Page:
Nebraska Center for Writers

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About Tom McNeal


Copyright © 2000
by Laura and Tom McNeal
Bantam Doubleday Dell
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Set during the dark winter days in a small town, Crooked explores both commonly accepted cruelties and vicious criminality, yet the tangible yearning and imperfect goodness of both protagonists prevents the novel itself from succumbing to darkness. The crooked slope of Clar's nose — "the thing [she] worried most about ... before everything stopped being normal" — dwindles in significance as both she and Amos bravely face their fears and stand up for themselves. The strands of their stories are cleverly intertwined in this well-plotted and engaging novel. — The Horn Book

All four of these characters become entangled in a suspenseful story that is bound to keep the reader going until the end. This novel has the makings of a truly masterful juvenile thriller. The writing style is gripping. — Children's Literature

The McNeals' recognition of the angst of junior high with its fickle friendships, bullies, and first love make their novel one that mirrors real life. The characters' actions and reactions ring true as they try to cope with all of the changes that life has dealt them and still maintain a grasp on who they are. ... Readers will come away knowing that even though their paths have taken some unexpected twists and turns, these young people are on a straight and sure course. — Library Journal

The Dog Who Lost His Bob
Copyright © 1996
by Laura and Tom McNeal
Albert Whitman
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Ages 5-7. The cajoling face of a floppy-eared, brown-eyed mutt on the dust jacket will undoubtedly draw kids to this story about a lost dog....sometimes action packed or broadly comical....and sometimes almost Norman Rockwell-like in their precise characterizations and zesty details. — Booklist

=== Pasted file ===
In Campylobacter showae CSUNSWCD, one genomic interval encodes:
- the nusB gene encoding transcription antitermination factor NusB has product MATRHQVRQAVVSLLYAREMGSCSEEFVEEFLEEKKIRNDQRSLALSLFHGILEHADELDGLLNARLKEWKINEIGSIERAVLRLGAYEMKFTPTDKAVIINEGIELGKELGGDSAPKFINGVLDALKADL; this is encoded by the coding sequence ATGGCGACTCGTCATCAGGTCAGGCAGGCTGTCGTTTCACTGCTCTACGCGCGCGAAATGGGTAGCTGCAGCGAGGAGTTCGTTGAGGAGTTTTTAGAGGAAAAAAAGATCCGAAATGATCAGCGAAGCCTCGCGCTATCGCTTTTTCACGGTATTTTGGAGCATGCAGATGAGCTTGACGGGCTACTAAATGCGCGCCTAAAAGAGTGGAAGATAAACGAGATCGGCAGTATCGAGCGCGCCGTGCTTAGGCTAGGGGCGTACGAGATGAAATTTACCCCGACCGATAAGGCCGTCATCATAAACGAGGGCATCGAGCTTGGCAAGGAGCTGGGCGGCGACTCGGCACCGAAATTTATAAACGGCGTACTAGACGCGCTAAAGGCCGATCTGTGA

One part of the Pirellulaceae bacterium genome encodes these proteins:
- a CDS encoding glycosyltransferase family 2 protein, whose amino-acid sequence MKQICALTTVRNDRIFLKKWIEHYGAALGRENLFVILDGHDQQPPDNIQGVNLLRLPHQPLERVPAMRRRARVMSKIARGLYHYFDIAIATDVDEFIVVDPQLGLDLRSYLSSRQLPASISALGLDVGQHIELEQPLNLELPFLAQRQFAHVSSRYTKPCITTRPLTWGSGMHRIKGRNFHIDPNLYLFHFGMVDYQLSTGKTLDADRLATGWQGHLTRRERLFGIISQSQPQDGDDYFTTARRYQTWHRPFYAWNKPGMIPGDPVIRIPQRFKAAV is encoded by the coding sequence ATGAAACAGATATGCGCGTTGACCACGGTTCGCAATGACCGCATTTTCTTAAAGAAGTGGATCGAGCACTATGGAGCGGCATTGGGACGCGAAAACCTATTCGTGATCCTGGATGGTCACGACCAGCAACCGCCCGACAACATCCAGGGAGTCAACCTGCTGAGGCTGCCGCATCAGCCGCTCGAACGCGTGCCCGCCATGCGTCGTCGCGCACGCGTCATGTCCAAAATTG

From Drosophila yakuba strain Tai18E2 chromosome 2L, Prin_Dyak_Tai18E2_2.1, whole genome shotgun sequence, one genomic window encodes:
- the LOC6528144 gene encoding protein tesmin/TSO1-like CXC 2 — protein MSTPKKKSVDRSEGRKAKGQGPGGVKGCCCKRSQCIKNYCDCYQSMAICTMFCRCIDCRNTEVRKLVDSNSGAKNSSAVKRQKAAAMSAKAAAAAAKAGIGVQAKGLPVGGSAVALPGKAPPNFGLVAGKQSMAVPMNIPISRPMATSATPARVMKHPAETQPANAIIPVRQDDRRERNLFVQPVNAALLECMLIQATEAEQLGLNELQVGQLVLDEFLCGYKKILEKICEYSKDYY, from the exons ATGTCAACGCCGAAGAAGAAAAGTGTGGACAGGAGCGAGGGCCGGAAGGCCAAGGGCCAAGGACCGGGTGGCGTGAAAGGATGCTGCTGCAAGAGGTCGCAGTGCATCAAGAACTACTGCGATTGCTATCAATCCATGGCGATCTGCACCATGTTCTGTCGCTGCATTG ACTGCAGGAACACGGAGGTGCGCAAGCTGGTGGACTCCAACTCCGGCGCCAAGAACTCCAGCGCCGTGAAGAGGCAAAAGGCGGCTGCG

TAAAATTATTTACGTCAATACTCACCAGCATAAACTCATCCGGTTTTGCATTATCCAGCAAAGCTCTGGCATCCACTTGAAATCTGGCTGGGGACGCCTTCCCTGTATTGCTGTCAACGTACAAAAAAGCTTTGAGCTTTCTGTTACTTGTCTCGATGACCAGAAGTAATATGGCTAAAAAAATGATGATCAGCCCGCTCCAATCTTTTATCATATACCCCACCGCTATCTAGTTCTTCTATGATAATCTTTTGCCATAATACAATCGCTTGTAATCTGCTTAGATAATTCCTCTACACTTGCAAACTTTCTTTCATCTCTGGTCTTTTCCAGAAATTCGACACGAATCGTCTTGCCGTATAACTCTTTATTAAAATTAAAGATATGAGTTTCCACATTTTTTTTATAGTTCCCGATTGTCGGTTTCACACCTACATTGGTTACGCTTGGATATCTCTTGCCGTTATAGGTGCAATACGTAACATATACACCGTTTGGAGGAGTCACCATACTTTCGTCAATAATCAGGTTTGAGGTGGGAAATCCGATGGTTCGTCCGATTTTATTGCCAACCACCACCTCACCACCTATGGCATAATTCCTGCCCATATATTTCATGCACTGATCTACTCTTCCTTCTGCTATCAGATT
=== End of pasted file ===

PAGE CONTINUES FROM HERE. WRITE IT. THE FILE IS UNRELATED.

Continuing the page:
Warm watercolors present Phil as a goofily endearing pooch in a satisfying story of canine capers. — The Horn Book

Goodnight, Nebraska
Copyright © 1999
by Tom McNeal
Random House
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July. Nebraska. Saturday Afternoon. At McKibben's Mobil Station, prudently situated at the intersection of Highway 20 and Main Street, a boy, a loner, is the only passenger to step down from the bus. Randall Hunsacker is seventeen, and the small farm town of Goodnight, Nebraska, is his punishment. It's also his last chance to escape events back home — a shooting, a car crash, a family in disarray. And even as he resists absorption into this strange small community, Randall will become a part of it. Goodnight, Nebraska is a stunning first novel about small-town America, where high school football, pheasant hunting and the Friendly Festival are as vital as the wheat harvest. In Randall, Tom McNeal creates an outcast whose redemption lies in Goodnight; and in Goodnight's citizens, he creates an unforgettable populace. Goodnight, Nebraska is Randall's story but it's also the story of the town that takes him in, of the widow Lucy Witt, the Lockhardt family, the Eleventh Man Bar and Grill, and the Sleepy Hollow Trailer Court. — from the jacket

Tom McNeal's Goodnight, Nebraska is the most quintessentially American novel I've read since Richard Russo's Nobody's Fool. Tough-minded and tender, funny and sad, unfailingly entertaining and dramatic, Goodnight, Nebraska is character-driven fiction at its best. And Mr McNeal's harshly beautiful Nebraska landscape and dark little prairie towns are as vivid and true as Ivan Doig's Montana. When award time rolls around this year, look for Goodnight, Nebraska to be right on the list. I read it in one rapt sitting. — Howard Frank Mosher